What is an 80% Lower Receiver?
While “80% lower” is an industry term, there is legal literature describing its function. An 80% lower is a lower of a firearm that has not been milled out. Because the legal jargon that covers the parameters of what is and what is not a firearm, 80% lowers do not federally fall into the criteria set by the NFA of 1934. That means 80% lowers are not considered firearms legally, but receiver blanks. These are different stripped lowers, as stripped lowers are complete firearms without any internal parts. On 80% lowers, it is impossible to install the fire control group because it must be milled out first. This is the caveat to 80% lowers.
What types of 80% lowers are out there?
The 80% lower market began with the AR-15 in 2004 when they were made legal after a ten year ban. Companies were flooded with high demand for AR-15 lowers especially so that consumers could take advantage of the numerous aftermarket products coming out. Among these came 80% lowers, as they were generally seen as cheaper, if a little more hands on than their complete counterparts. However, the AR-15 catalyzed the 80 percent lower and is responsible for the evolution of the market today.
80% handgun frames have also hit the market. Polymer 80, began reinventing the Glock wheel, enabling a plethora of aftermarket parts to be compatible with a frame that was designed to the same spec of many of Glocks platforms. This essentially put out Glocks for people to buy for cheaper than they would be able to find an OEM Glock anywhere. Palmetto State Armory, Shadow Systems, and Polymer 80 are currently the heads of the 80% glock market. There are many kinds of 80% handgun frames, although they have varying difficulties, especially the ones with steel frames.
There are also 80% AKs, although the initial investment may ask a lot if you aren’t already equipped. That is because the AK requires specific tools to build that will end up costing a lot of money. Factor in about $2,000 to a $600 – $800 kit.
Why Buy an 80% Lower?
Because 80% lowers are not considered firearms, they do not require FFL background checks in order to buy. This has made them very popular online because they can be ordered and delivered right to the recipients house. There are no extra fees for background checks or transfers, so you typically come out of these transactions spending a lot less sometimes.
The tools required to mill AR-15 80% lowers out is minimal, because the aluminum or polymer material is relatively easy to work with using common household power tools.
Are 80% Lowers Legal everywhere?
The short answer is yes, but the long answer is no. 80% lowers are legal on the federal level, but the states are also permitted, federally, to govern the transactions of firearms sales within their jurisdictions. That means, on a state level, it may be illegal, regulated, or completely legal to purchase a firearm. Here is a list of states where 80% lowers are either regulated or illegal to purchase.
States where 80% Lowers are illegal or regulated:
- New Jersey
- New York
- Washington DC
- Washington State
- Rhode Island
What do you need to complete an 80% Lower?
While it is relatively easy to complete an 80% lower, there are some tools that will either make it easier, or possible to complete effectively. There is still a certain level of skill required to complete 80% lowers, and the level of skill and margin of error is dependent on the tools you are using. Here is a list of all the items needed to complete an 80% lower. Note: this does not cover installing any parts, merely creating a legal firearm from an 80% receiver blank.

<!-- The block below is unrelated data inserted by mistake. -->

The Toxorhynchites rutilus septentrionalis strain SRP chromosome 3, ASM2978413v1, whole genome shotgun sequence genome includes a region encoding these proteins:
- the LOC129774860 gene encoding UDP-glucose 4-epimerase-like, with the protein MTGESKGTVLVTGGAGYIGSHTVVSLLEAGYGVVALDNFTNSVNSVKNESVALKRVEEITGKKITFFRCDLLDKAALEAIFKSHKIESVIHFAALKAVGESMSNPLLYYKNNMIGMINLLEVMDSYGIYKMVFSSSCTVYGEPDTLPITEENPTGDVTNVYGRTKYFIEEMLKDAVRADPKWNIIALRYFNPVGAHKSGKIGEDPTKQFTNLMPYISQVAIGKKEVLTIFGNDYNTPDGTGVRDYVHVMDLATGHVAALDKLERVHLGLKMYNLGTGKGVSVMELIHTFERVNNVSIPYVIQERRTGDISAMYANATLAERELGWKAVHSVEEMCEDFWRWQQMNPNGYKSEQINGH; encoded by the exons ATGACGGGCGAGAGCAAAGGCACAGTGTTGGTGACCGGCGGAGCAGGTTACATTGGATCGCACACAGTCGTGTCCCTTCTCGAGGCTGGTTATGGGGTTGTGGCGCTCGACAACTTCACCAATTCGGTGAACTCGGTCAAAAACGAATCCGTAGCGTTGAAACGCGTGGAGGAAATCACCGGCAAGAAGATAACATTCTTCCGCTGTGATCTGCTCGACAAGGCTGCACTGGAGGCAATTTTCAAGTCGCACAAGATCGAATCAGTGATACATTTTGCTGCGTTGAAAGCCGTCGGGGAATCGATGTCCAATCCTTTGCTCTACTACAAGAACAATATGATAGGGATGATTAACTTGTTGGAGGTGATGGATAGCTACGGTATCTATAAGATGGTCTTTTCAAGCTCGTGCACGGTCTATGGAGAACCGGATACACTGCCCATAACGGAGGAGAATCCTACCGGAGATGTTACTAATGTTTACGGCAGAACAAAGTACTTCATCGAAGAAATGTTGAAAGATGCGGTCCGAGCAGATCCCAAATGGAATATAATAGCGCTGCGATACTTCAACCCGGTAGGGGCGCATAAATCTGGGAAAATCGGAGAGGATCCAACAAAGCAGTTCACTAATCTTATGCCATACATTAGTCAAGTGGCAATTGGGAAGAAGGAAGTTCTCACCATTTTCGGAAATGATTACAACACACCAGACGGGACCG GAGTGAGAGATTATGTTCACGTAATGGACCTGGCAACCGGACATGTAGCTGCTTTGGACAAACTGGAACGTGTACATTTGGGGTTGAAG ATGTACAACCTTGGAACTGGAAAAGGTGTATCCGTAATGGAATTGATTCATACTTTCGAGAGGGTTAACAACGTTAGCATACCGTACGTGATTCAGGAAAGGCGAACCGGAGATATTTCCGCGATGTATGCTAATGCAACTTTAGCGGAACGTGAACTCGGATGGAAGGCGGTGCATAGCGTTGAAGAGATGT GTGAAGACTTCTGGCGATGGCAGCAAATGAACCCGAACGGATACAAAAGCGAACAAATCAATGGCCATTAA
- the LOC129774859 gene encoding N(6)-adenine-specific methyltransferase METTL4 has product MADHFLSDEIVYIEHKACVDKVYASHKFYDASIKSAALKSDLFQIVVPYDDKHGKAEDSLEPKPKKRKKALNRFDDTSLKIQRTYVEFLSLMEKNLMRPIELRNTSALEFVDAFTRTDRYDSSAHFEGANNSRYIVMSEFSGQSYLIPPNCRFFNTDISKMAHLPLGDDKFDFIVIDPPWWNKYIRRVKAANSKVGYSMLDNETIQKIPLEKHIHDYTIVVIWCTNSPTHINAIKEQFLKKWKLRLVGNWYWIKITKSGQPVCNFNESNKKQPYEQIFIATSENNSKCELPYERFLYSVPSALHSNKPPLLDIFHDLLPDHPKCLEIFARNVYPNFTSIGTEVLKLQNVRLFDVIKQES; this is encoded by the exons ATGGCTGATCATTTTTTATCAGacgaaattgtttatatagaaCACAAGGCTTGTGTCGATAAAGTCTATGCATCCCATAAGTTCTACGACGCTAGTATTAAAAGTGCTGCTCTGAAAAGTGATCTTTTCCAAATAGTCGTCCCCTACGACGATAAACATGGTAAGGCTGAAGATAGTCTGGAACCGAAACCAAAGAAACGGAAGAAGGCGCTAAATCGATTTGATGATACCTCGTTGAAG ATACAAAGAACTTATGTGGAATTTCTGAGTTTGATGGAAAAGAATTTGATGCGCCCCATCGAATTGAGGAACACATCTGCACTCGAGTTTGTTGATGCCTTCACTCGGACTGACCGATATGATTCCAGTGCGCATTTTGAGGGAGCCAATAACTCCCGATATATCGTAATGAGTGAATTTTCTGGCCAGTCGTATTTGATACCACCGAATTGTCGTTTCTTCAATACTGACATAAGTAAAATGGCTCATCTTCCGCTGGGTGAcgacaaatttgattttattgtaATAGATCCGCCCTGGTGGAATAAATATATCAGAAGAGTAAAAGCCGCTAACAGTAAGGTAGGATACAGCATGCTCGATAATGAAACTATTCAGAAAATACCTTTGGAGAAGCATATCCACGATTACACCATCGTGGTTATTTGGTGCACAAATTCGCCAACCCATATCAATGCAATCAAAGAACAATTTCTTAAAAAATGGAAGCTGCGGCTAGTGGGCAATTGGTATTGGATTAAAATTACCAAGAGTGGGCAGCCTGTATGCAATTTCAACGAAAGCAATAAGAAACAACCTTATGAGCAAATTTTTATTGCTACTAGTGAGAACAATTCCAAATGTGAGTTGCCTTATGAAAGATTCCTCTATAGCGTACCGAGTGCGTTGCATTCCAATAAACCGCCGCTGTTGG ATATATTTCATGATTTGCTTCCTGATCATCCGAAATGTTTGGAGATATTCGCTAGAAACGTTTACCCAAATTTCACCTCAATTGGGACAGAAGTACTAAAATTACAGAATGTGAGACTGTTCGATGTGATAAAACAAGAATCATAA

- 80% Lower
- Drill press or router
- Dremel tool (mainly for polymer handgun frames)
- A deburring tool
- Machining oil
- Proper drill bits
Where to buy 80% Lowers?
There are many places from which consumers can purchase 80% lowers. They are almost exclusively online gun stores that specialize in 80% lowers. While this is true, there are some on this list that also sell complete lowers which can be used to build firearms from a list of parts. Keep in mind that many of the lowers sold by these companies are not manufactured, and because of this prices between them may vary.
- Steel Fox Firearms
- 80% arms
- 80 lower.com
- 5D Tactical
- Anderson Manufacturing
- Polymer 80
- Rainier Arms
- Matrix Aerospace
- Davidsons Defense
Do I have to serialize my 80% lower?
For those who live in the states where 80% lowers are not heavily regulated, there might be a concern whether newly bought 80% lowers have to be serialized once they are turned into complete firearms. Fortunately there is no law or rule that forces 80% lower builders to serialize them. In some states as well, it is even illegal for there to be a registry of recorded serial numbers within the state legislature. These laws are always subject to change within your specific state, so referring to your state’s DOJ is the best option to get up to date information on how to legally own 80% lower built firearms.
Final Thoughts on 80% lowers
80% lowers are great for those who want to put the time and investment into them. People can generally walk out of a 80% lower build kit having spent less than what they might have paid for a complete rifle or handgun. For people who prefer to have a little more privacy with their firearms transactions, 80% lowers are a great outlet. However, it is illegal to build 80% lower firearms and sell them without an FFL license. While it is great to take advantage of 80% lowers, it is also important to do so in a responsible way.